The United States should rush more planes, smart bombs and other help there immediately, James Jeffrey, U.S. ambassador to Iraq until June 2012, said in an interview. "It would be absurd under any circumstances, let alone the existential one the Iraqis are in now, to think they will only use [Hellfire missiles] on high-value targets as we would use them. They will hit anything that moves that they halfway think is the ISIS or Sunni insurgents."

Maliki reiterated this week that his priority is to defeat the insurgency and then deal with Iraq's internal political situation. "I don't believe there is anything more important than mobilizing people to support the security situation," he said in a speech broadcast on state television. "Other things are important, but this is the priority."

For the United States, the larger concern is not simply to safeguard the F-16s and their classified technology, but also to prevent their misuse. Using the bombs to kill Sunni political foes will lead "back to the same cycle," said the senior intelligence official. "The more people you kill, the more terrorists you produce."

"Everything they are doing is running contrary to what we want them to do, because all they are doing is creating more fear and distrust," said Richard Brennan, a senior political scientist at the Rand Corp. who studies Iraq's air force. "There are a lot of indiscriminate attacks."

Human Rights Watch says Iraqi forces have also repeatedly struck Fallujah General Hospital this year, injuring doctors and staff. Iraq also reportedly dropped "barrel bombs" filled with scrap metal and explosives on Fallujah, a Sunni-dominated city, and the surrounding areas during a two-week period in May. Maliki's office denies both charges.

Proponents of training foreign air forces in targeted killings say the tactics will decrease the number of civilians killed. But even supporters recognize the risks inherent in arming unstable allies with such lethal technology.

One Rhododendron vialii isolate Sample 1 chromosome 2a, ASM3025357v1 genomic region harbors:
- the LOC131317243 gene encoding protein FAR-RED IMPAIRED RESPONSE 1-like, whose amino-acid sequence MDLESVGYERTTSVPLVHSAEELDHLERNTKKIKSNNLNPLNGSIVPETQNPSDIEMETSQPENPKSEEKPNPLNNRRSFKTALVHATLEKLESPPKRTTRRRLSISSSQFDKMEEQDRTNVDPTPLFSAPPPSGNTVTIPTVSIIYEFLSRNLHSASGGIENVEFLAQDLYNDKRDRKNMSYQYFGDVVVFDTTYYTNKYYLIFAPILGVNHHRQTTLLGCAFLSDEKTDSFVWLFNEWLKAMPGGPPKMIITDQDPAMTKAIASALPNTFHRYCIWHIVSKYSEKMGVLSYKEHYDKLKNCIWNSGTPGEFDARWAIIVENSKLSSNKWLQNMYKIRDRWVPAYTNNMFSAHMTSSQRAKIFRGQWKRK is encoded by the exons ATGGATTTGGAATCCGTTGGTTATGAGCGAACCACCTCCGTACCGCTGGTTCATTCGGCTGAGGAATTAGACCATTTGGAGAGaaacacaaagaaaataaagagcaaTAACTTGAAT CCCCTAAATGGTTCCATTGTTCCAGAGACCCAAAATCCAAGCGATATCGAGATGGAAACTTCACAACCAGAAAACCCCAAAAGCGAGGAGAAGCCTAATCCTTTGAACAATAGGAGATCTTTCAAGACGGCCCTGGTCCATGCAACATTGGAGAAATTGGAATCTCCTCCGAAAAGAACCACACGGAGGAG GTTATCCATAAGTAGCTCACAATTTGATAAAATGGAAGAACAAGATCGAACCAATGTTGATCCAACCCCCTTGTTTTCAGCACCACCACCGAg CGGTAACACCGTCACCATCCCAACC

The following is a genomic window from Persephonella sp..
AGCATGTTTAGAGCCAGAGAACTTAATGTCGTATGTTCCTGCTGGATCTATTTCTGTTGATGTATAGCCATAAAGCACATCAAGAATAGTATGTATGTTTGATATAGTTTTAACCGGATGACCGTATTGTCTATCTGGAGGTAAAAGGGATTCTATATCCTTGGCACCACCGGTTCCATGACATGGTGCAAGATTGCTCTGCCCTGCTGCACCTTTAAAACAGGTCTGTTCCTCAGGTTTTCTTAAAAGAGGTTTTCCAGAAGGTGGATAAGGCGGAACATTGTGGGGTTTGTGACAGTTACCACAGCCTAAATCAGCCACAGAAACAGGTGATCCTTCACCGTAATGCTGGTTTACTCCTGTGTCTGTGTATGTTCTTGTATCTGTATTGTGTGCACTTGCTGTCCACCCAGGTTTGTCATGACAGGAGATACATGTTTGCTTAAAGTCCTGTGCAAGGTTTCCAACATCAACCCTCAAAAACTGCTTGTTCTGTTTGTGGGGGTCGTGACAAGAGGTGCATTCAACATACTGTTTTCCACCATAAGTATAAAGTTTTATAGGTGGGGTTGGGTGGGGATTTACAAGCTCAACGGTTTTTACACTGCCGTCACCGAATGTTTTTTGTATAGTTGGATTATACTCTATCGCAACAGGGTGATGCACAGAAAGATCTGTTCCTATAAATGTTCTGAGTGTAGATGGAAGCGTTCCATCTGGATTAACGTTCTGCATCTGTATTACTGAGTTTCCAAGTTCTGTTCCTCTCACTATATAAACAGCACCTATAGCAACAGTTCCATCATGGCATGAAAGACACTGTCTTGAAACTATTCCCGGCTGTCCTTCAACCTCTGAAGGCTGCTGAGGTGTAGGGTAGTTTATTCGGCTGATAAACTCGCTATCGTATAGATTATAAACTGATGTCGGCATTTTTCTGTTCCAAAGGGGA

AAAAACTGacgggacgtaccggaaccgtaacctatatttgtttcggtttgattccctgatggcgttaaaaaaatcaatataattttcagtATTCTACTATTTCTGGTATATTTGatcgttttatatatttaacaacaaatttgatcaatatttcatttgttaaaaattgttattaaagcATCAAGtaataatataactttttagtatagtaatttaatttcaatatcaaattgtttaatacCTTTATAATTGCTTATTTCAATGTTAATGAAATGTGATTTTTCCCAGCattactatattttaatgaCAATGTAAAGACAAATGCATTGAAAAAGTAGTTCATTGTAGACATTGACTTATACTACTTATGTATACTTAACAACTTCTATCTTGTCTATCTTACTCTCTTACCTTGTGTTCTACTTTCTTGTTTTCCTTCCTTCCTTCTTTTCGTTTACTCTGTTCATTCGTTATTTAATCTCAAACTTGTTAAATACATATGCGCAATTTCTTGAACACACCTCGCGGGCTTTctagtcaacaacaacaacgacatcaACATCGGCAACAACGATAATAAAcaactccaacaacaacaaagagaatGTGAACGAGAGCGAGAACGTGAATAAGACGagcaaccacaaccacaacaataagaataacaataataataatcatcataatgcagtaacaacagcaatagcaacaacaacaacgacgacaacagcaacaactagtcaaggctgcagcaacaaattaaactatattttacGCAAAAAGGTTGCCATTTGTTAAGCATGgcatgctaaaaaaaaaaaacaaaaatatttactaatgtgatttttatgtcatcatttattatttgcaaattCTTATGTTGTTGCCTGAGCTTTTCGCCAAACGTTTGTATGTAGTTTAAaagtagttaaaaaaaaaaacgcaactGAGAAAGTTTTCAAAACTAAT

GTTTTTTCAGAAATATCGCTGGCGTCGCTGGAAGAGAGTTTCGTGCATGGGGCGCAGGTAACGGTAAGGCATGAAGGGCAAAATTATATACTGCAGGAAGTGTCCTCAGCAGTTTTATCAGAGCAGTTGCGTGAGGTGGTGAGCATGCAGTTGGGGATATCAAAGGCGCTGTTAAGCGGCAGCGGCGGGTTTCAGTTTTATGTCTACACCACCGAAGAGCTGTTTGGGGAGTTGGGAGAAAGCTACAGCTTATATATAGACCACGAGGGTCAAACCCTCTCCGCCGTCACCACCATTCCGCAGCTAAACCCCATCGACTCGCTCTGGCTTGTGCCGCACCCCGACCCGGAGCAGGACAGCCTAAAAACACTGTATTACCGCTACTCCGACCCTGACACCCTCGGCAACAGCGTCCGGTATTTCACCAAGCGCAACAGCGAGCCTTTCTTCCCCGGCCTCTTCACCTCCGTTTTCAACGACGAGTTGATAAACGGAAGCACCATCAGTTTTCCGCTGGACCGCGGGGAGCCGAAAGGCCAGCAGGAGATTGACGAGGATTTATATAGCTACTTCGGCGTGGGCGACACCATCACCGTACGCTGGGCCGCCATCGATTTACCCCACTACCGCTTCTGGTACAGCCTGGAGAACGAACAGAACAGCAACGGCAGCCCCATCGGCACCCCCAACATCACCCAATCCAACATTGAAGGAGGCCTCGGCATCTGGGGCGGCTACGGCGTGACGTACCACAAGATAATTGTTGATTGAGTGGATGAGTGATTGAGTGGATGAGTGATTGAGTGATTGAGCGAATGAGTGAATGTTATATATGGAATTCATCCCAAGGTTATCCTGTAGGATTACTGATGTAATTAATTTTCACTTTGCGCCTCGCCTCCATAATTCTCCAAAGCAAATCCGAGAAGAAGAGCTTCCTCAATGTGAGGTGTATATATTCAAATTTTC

"None of this is perfect," said retired Gen. Norton Schwartz, who was Air Force chief of staff from 2008 to 2012 when the Iraqi program began. "You have to be very judicious to act in a lethal way against potential targets. . . . I don't have any problem acting against combatants as long as there is probable cause. It's a balancing act. I watch people struggle with it."

Iraq is buying 36 F-16s, which will give it a greatly enhanced ability to kill people from a distance. In 2011, Iraq delayed a pending $1 billion contract for the first 18 of the planes, saying it could not afford them because it needed the money for food aid to the poor. The contract was restarted in late 2012.

Twelve of the 18 Iraqi pilots undergoing F-16 training are at an Air Force facility in Tucson. Two have advanced to the final stage and should be certified to fly as lead pilots in mid-August, according to Tom Fox, a civilian government employee who manages the F-16 training program.

Six others have qualified as wingmen who would accompany the lead pilot in separate planes, and four are in basic training, Fox said. The plan is to train a total of 54 pilots. Fox said Iraq was having trouble paying the agreed-upon price for the training, so the Air Force created a payment plan to make it more affordable and keep it on track.

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Aaron Gregg is attached to The Washington Post's Investigative Unit through a program with American University.